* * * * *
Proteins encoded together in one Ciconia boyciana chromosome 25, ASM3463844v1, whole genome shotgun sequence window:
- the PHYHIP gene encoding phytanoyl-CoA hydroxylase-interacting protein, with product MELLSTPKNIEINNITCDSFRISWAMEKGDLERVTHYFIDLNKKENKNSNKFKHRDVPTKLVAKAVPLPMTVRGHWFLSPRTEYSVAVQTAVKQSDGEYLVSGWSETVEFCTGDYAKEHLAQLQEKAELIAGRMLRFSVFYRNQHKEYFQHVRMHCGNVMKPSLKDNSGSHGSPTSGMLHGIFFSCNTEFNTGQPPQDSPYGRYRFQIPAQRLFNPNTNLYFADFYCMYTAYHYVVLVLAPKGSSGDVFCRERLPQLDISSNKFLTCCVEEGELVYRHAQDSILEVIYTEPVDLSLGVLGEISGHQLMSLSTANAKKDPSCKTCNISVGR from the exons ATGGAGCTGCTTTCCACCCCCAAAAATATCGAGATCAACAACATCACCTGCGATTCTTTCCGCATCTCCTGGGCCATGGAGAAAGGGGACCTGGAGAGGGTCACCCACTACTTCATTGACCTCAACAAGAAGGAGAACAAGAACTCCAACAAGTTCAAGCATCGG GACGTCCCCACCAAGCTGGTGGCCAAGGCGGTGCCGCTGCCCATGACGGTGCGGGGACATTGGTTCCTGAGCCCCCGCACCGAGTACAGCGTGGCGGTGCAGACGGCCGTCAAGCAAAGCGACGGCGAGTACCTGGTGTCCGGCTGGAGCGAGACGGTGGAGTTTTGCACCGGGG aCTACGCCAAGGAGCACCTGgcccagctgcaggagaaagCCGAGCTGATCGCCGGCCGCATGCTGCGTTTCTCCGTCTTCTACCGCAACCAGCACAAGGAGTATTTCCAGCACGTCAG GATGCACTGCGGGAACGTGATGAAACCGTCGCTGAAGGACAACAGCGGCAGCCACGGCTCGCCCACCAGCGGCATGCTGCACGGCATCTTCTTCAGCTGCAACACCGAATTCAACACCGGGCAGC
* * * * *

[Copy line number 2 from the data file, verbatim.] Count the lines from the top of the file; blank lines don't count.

- the PHYHIP gene encoding phytanoyl-CoA hydroxylase-interacting protein, with product MELLSTPKNIEINNITCDSFRISWAMEKGDLERVTHYFIDLNKKENKNSNKFKHRDVPTKLVAKAVPLPMTVRGHWFLSPRTEYSVAVQTAVKQSDGEYLVSGWSETVEFCTGDYAKEHLAQLQEKAELIAGRMLRFSVFYRNQHKEYFQHVRMHCGNVMKPSLKDNSGSHGSPTSGMLHGIFFSCNTEFNTGQPPQDSPYGRYRFQIPAQRLFNPNTNLYFADFYCMYTAYHYVVLVLAPKGSSGDVFCRERLPQLDISSNKFLTCCVEEGELVYRHAQDSILEVIYTEPVDLSLGVLGEISGHQLMSLSTANAKKDPSCKTCNISVGR from the exons ATGGAGCTGCTTTCCACCCCCAAAAATATCGAGATCAACAACATCACCTGCGATTCTTTCCGCATCTCCTGGGCCATGGAGAAAGGGGACCTGGAGAGGGTCACCCACTACTTCATTGACCTCAACAAGAAGGAGAACAAGAACTCCAACAAGTTCAAGCATCGG GACGTCCCCACCAAGCTGGTGGCCAAGGCGGTGCCGCTGCCCATGACGGTGCGGGGACATTGGTTCCTGAGCCCCCGCACCGAGTACAGCGTGGCGGTGCAGACGGCCGTCAAGCAAAGCGACGGCGAGTACCTGGTGTCCGGCTGGAGCGAGACGGTGGAGTTTTGCACCGGGG aCTACGCCAAGGAGCACCTGgcccagctgcaggagaaagCCGAGCTGATCGCCGGCCGCATGCTGCGTTTCTCCGTCTTCTACCGCAACCAGCACAAGGAGTATTTCCAGCACGTCAG GATGCACTGCGGGAACGTGATGAAACCGTCGCTGAAGGACAACAGCGGCAGCCACGGCTCGCCCACCAGCGGCATGCTGCACGGCATCTTCTTCAGCTGCAACACCGAATTCAACACCGGGCAGC